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Old April 19, 2013, 03:13 PM   #7
FlyFish
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No, it's the issuing CLEO (from the 1-month apartment town) who revokes the LTC that he issued, at the request of the original CLEO. He doesn't have to honor the request, of course, but I think we know how that would play out. That assumes you can get it in the first place based on being a renter in town for less than a month, which I think would be unlikely in most towns (the process itself takes a good bit longer than that).

As for the rest, I think the points in your second and fourth bullets have been raised many times with regard to the unequal application of the gun laws in Massachusetts, to no avail thus far. Not sure about Kachalsky v. Cacase.
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Old April 22, 2013, 10:26 AM   #8
Thespis
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I've lived in Massachusetts for some 38 years and have had a class A permit since the present licensing system came into existence. From my own experience and from talking with others, I think that in general class A permits are easier to get in rural areas, especially western Massachusetts where I live, and much harder if not impossible to get in and around Boston. Of course, once you obtain a license, you still have to deal with a very limited list of handguns you can legally purchase. In Massachusetts, specific models must appear on not one but two lists in order to be legally offered for sake: the Gun Control list and a separate Consumer Protection list. A number of manufacturers - Springfield Armory, for example - have simply refused to submit the number of test firearms Massachusetts requires for certification, citing the expense of doing so.
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Old April 22, 2013, 04:23 PM   #9
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Are you a Mass resident? I have heard non-residents willing to jump through all the hoops have been able to score full carry licenses in the past. There is a note on handgunlaw that it may be more difficult now.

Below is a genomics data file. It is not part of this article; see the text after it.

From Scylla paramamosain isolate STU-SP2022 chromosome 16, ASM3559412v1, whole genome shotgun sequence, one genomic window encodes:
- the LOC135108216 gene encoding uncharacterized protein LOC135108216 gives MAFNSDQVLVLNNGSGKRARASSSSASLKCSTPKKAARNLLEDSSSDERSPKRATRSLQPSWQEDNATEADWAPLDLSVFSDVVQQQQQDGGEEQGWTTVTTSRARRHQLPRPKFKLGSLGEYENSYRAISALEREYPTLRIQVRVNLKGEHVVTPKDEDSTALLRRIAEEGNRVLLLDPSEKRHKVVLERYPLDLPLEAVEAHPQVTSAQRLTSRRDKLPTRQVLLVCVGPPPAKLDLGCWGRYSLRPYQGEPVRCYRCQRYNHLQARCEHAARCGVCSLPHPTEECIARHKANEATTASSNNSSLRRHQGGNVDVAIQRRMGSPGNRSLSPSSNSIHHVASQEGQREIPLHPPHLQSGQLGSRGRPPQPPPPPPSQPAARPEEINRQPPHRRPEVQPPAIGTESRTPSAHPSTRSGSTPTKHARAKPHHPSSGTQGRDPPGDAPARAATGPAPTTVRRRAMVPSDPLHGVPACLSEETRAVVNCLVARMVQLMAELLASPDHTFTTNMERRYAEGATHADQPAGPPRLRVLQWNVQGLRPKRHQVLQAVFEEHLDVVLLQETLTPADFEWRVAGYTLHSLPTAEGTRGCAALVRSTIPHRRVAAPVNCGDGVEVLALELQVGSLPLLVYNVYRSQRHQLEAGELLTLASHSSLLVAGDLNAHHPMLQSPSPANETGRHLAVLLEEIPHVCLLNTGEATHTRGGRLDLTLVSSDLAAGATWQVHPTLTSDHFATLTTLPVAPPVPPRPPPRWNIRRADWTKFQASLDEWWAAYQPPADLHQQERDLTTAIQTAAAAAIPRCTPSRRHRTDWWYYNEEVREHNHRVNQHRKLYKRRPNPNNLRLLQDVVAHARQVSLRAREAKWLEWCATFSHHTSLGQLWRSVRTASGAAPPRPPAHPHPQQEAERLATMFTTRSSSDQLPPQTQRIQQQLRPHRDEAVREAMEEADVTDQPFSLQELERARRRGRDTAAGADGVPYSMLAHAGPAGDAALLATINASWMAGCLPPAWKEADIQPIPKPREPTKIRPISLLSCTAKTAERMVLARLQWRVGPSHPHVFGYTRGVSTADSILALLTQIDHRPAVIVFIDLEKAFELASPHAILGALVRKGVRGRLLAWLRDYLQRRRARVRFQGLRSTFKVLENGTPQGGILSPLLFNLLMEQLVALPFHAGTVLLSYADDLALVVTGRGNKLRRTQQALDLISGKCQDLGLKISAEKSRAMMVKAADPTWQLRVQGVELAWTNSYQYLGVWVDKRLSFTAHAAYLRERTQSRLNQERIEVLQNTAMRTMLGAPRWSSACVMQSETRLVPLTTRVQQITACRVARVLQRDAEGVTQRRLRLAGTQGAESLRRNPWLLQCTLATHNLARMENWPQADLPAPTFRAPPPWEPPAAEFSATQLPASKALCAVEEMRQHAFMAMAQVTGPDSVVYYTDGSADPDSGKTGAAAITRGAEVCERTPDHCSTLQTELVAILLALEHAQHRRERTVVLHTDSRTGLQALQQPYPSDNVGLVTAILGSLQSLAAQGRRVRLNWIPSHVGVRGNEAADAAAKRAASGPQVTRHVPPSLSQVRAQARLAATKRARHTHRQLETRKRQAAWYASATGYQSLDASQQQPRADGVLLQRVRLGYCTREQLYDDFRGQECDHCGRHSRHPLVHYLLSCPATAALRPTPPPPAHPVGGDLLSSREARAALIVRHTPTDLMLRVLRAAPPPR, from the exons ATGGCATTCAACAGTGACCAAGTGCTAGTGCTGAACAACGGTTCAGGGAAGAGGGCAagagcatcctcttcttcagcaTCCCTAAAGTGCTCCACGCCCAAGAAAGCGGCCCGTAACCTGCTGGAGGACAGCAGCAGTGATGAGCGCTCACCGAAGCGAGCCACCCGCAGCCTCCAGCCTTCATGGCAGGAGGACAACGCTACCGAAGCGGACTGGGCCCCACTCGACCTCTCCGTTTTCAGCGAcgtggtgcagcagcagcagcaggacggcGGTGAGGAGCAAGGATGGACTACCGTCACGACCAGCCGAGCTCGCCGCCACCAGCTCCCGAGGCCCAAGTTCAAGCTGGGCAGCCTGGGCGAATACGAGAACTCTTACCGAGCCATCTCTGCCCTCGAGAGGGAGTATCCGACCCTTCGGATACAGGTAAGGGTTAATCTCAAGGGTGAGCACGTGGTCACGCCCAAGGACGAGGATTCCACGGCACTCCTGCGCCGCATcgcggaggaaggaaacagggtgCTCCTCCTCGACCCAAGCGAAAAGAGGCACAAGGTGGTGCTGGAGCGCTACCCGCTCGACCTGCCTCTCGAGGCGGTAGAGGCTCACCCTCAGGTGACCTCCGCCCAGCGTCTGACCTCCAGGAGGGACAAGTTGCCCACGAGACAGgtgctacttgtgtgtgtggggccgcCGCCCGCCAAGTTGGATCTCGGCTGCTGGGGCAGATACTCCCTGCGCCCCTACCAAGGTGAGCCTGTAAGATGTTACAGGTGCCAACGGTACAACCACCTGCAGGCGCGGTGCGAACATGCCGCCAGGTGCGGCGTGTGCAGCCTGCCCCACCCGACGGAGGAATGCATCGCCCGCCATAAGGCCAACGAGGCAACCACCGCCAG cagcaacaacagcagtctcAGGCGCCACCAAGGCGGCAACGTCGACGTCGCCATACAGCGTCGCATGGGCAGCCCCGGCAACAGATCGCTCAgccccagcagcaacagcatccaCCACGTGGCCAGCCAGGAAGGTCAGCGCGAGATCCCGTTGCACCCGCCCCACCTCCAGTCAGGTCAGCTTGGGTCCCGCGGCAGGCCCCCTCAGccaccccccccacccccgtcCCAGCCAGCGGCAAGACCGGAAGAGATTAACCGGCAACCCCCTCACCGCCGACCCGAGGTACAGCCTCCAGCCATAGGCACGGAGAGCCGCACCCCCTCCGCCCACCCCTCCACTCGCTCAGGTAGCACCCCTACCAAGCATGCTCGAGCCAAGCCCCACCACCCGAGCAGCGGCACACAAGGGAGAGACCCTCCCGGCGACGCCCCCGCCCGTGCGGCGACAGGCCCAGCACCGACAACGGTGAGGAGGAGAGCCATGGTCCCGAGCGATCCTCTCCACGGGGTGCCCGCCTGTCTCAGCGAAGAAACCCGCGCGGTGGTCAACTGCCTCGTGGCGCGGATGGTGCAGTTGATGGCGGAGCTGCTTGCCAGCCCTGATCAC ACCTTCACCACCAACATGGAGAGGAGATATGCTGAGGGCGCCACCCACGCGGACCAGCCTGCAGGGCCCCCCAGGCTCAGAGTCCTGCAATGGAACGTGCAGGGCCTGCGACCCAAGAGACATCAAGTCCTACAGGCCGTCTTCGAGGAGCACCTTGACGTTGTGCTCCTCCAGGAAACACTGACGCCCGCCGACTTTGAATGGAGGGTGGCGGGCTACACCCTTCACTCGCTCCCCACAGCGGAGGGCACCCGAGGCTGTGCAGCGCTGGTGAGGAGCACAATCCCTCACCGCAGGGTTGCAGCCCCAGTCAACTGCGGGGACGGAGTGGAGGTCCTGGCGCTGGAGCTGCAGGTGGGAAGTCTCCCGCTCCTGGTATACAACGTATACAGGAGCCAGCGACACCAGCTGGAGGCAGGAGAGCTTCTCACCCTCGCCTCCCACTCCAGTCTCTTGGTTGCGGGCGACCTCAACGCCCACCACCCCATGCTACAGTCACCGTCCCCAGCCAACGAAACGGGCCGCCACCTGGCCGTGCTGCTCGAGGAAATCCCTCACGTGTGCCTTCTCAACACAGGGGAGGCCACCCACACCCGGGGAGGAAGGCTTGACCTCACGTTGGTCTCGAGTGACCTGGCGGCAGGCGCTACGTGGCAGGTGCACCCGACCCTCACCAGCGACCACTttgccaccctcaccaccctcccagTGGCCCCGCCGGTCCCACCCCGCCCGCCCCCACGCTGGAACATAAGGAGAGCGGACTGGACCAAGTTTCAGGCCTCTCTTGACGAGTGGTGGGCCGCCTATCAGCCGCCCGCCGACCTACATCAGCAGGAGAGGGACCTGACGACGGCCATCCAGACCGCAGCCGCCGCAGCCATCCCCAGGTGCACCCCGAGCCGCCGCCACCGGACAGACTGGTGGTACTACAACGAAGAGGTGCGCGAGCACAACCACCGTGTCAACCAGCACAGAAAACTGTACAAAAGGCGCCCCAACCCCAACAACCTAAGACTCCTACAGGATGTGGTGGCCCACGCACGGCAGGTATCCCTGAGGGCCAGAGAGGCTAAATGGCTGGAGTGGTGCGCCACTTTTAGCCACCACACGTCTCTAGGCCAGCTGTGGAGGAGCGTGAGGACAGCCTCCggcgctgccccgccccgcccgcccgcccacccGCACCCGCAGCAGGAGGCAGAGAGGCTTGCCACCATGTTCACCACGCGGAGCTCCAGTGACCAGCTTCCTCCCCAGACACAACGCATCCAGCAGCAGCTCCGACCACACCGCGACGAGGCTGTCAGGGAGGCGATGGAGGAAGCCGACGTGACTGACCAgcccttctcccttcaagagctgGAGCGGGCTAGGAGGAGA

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Old April 22, 2013, 09:36 PM   #10
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Quote:
Are you a Mass resident? I have heard non-residents willing to jump through all the hoops have been able to score full carry licenses in the past. There is a note on handgunlaw that it may be more difficult now.
In general, it's easier for out-of-staters to get a non-resident carry permit for Massachusetts than it is for most Massachusetts residents to get a Class A. The "gotcha" for the non-resident is the price -- it's $150, and I believe it's only good for ONE year. (My Florida non-resident permit is good for seven years.)
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Old April 24, 2013, 10:10 AM   #11
kevinjmiller
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Quote:
Quote:
Are you a Mass resident? I have heard non-residents willing to jump through all the hoops have been able to score full carry licenses in the past. There is a note on handgunlaw that it may be more difficult now.
In general, it's easier for out-of-staters to get a non-resident carry permit for Massachusetts than it is for most Massachusetts residents to get a Class A. The "gotcha" for the non-resident is the price -- it's $150, and I believe it's only good for ONE year. (My Florida non-resident permit is good for seven years.)